Change to county grievance procedure tabled

Robin Fornoff

Curry County commissioners were poised Friday to delete a grievance procedure from their employee personnel policy.

Then, four department chiefs objected and the measure failed in a flurry of confusing motions and procedures.

“This is ridiculous,” said Commissioner Frank Blackburn, who minutes earlier had aligned himself with Commissioner Robert Sandoval to leave the grievance procedure intact by killing a motion supported by Chairman Wendell Bostwick and Commissioner Caleb Chandler to accept the change.

The debate centered on a motion deleting the grievance procedure against commissioners for “contacting or discussing with county employees issues pertaining to employee’s work, work performance, working conditions or other personnel matters.”

All of it was prompted by two recent investigations of commissioner contact with employees that cost the county more than $7,000.

The first, a charge of creating a hostile work environment against Commissioner Dan Stoddard for allegedly shouting at County Manager Lance Pyle was found to have merit.

The charge was filed by a clerical employee in Pyle’s office and a private investigator — for a fee of $5,000 — concluded Stoddard may have created a hostile work environment.

Stoddard, who didn’t attend the meting Friday, has denied ever shouting at Pyle.

The second and most recent incident stems from a grievance filed in January against Sandoval by Finance Director Mark Lansford, who has since resigned to pursue other job opportunities.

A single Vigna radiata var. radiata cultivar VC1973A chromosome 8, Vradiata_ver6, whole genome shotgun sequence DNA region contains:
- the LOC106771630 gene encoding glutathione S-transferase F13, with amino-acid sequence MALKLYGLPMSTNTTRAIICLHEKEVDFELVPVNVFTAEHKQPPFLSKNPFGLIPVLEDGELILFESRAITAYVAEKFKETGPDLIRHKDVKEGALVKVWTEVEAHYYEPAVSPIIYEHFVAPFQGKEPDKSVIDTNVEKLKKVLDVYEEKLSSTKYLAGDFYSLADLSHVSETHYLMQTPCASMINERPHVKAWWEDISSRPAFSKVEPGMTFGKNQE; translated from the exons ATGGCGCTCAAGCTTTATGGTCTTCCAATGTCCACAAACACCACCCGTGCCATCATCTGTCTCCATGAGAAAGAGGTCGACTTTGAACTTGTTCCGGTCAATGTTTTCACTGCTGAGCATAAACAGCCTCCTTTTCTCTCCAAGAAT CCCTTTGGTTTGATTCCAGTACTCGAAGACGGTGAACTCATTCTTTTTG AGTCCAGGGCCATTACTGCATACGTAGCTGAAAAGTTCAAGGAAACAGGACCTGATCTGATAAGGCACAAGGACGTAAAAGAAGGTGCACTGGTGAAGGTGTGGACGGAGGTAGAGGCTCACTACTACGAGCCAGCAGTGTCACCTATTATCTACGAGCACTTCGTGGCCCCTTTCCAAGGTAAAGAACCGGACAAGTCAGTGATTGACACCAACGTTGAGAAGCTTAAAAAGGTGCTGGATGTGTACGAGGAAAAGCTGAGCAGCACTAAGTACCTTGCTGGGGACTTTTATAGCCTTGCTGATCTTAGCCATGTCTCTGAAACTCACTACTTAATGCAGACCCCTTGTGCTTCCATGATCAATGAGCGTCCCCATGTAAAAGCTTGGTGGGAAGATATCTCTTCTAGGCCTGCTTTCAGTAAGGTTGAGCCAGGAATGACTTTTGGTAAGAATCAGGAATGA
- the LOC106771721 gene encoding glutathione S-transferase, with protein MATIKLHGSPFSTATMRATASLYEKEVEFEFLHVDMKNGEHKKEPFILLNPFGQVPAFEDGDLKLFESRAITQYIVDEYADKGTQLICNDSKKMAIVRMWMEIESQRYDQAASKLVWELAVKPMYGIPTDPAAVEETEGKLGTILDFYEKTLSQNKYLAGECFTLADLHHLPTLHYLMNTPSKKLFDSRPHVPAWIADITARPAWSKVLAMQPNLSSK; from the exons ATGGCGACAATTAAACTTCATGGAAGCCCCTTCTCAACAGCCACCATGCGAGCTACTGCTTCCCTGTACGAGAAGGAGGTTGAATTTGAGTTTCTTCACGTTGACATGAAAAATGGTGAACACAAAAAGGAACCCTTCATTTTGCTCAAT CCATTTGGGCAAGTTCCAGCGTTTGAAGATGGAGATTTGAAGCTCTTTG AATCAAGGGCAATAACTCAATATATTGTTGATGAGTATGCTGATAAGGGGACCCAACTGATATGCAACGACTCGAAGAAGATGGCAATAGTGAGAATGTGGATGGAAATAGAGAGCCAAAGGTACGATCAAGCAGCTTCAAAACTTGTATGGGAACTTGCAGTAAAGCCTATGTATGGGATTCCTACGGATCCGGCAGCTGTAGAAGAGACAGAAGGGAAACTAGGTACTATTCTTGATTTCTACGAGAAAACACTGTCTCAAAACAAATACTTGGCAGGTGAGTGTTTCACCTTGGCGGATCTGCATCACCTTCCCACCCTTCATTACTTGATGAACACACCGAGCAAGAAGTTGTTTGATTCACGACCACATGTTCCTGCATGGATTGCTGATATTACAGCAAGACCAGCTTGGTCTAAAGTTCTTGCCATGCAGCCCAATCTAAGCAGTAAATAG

Another investigator who charged $2,000 concluded Sandoval and two other commissioners, Stoddard and Chandler, had broken the county’s chain of command by contacting Lansford without going through his supervisor, who was Pyle.

At one point in the debate Friday, Bostwick asked if anyone had any objections to the proposed change and County Clerk Connie Jo Lyman was first up.

“The whole intent of a personnel policy is to protect employees,” Lyman said. “It’s not to prevent elected officials from communicating with employees.”

Lyman’s objection to changing anything in the policy was echoed by County Treasurer Bernice Baker, IT Director Aaron Jones and Sheriff Matt Murray.

“I agree that part of this personnel policy is to protect the employees,” said Bostwick. “However, under current policy … it’s being interpreted that I as a commissioner, I can’t walk into an elected official’s office and ask for anything.”

Bostwick said his major concern was the cost “and as an elected commissioner, it’s my job to address things that cost the county money.”

Chandler offered a motion to table the original motion. Blackburn countered with a call for a vote on the original motion.

It was clear if a vote was taken, it would end in a 2-2 tie without Stoddard present.

“A tie vote is a no pass,” Bostwick cautioned, noting that under commission policy any measure that fails can’t be reconsidered for at least six months.

Pyle said the matter could be handed over to the employee personnel committee, who could consider the issue and offer guidelines for maintaining chain of command.

Chandler stepped in with a motion to withdraw the entire question from the agenda to be considered at a later date and pending more input from the personnel committee.

It passed 4-0.